Probes draw curtain on ‘locked’ gold

27/09/2016 - 11:23

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A team of researchers in WA are leading an emerging geoscience field that could influence the future of gold recovery.

VISION: Denis Fougerouse says Curtin is leading an emerging field with its one-of-a-kind geoscience atom probe machine. Photos: Attila Csaszar

A team of researchers in WA are leading an emerging geoscience field that could influence the future of gold recovery.

Researchers at Curtin University are painstakingly working on a process of locating large resources of metallic gold nanoparticles ‘locked’ in gold-bearing mineral deposits, which may have ramifications for the industry worldwide.

Curtin University School of Mines research associate Denis Fougerouse and his team are at the forefront of a pilot study testing the capabilities of a new Geoscience Atom Probe machine.

The ability to find tiny ‘invisible’ gold in refractory ores has the potential to improve mineral processing, according to Dr Fougerouse.

“It’s a bit early to talk to the miners and industry,” Dr Fougerouse told Business News.

“We need to do some leg work first to show how this can help their operations; once we can prove the concept then it will be great to work with the mining industry.”

The machine was commissioned at Curtin in July last year and Dr Fougerouse said the team was currently focused on and testing the instrument’s capabilities and on collaborations with other universities.

“If we can show the benefits of the technology we think atom probe analysis could be implemented routinely in the industry during feasibility studies,” he said.

The researchers are currently looking at how the machine can provide information on the distribution of atoms and what the findings mean to science, with an end goal of using the research to assist metallurgists and miners.

Dr Fougerouse said the machine had been used to examine arsenopyrite, otherwise known as ‘fool’s gold’, a common refractory mineral that can contain traces of locked gold.

“Arsenopyrite is a mineral found in Australia and other mines across the world,” he said.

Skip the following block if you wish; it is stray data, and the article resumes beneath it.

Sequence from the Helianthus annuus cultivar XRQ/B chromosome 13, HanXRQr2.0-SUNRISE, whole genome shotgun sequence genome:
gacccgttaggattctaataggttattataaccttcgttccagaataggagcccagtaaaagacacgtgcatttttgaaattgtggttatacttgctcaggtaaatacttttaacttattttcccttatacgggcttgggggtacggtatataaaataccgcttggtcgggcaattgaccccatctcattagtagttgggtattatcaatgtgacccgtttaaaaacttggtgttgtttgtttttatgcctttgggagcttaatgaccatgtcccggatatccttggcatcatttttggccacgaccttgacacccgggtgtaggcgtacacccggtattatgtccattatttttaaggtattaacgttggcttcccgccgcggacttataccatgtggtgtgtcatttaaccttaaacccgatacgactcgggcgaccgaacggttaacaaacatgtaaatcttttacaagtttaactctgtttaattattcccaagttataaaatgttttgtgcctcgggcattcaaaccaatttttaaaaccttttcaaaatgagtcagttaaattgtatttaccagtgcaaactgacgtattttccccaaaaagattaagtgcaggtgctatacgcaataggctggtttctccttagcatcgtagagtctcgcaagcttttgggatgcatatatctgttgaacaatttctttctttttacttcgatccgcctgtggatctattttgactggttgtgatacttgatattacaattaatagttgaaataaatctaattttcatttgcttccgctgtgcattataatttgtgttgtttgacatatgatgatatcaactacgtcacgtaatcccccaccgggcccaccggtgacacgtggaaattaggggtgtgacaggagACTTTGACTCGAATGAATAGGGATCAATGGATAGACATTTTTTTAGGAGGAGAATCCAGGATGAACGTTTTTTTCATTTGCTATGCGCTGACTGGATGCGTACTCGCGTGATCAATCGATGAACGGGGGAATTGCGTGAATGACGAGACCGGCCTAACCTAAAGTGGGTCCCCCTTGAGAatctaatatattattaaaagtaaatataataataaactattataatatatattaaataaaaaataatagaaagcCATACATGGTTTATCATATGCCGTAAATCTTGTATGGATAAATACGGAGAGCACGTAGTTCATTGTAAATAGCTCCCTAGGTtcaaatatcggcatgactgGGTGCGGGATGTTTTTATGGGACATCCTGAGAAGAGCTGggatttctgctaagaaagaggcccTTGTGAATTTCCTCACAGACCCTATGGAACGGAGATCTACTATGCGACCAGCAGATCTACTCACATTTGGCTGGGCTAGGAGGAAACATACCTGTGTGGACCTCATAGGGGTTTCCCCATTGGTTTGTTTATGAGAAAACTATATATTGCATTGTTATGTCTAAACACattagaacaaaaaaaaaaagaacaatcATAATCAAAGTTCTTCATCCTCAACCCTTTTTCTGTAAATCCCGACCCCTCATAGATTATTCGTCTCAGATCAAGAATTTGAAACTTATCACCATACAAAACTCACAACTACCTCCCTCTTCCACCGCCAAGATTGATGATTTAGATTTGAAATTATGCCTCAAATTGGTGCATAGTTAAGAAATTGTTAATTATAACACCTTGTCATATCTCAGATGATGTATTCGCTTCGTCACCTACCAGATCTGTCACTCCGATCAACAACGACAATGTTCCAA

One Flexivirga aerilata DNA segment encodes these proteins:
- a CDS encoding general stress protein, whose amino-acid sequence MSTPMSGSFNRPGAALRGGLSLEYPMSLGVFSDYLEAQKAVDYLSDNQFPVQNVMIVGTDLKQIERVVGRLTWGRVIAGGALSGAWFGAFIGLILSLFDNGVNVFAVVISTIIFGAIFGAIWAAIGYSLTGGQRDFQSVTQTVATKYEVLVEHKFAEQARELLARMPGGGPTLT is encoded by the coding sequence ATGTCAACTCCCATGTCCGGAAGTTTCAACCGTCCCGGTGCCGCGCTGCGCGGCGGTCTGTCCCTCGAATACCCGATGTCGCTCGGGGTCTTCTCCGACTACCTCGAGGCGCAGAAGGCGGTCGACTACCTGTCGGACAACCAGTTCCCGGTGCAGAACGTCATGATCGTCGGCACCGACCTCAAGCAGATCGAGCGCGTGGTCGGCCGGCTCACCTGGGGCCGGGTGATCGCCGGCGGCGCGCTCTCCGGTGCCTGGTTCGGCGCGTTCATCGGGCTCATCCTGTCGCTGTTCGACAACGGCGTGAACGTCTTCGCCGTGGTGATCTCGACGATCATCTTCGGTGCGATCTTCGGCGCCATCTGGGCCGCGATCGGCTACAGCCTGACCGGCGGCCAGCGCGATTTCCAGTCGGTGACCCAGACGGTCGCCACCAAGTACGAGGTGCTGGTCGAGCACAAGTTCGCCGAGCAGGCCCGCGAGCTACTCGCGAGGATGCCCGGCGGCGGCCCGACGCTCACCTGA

“This mineral can be confused with gold, and although not every arsenopyrite contains gold, it is common to find gold locked inside this mineral.

“And that’s what we have studied using the Geoscience Atom Probe.”

Using a focus ion beam-scanning electron microscope, also installed at Curtin, Dr Fougerouse and his team performed ‘nano surgery’ on the mineral to extract small samples 1,000 times smaller than the width of human hair, to shape into fine needles for the atom probe analysis.

“Typically the amount of material analysed is really small – a single grain of salt is over a billion times larger,” Dr Fougerouse said.

The Geoscience Atom Probe machine can identify information of the position and type of individual atoms by the rate the gold atoms contained in the mineral evaporate, which is then 3D-imaged on a computer.

Dr Fougerouse said results from the study had shown that gold could be either hosted as nanoparticles or as individual atoms in different parts of the crystal structure.

“Our research shows the Geoscience Atom Probe has potential to characterise gold deposition processes at the atomic level,” he said.

“Knowing how the gold is distributed within these minerals could make a difference – this could help unlock ‘hidden’ gold resources in known deposits and enhance gold recovery.”

Dr Fougerouse said the discovery of new giant and world-class mineral deposits was quite rare, and that there was a need for mineral exploration to find more deposits.

By understanding the distribution of gold within the mineral, Dr Fougerouse said it had potential to aid metallurgy and mineral exploration and improve mineral processing.

He said it could also provide the opportunity to mine deposits not previously considered, including for economic reasons.

“In the future we hope this information will help better extract gold,” Dr Fougerouse said.

“Although we are in the early days of atom probe microscopy in geoscience … our final aim is to optimise mineral processing and work with metallurgists.”

The study has received funding support from the Science and Innovation Endowment fund and forms part of the National Resource Science Precinct’s Advanced Resource Characterisation facility – a joint project between CSIRO, Curtin and the University of Western Australia.

“Atom probe microscopy is defining a new field in geoscience and Curtin has placed itself at the leading edge of it,” Dr Fougerouse said. “It’s exciting to do something for the first time in science.”


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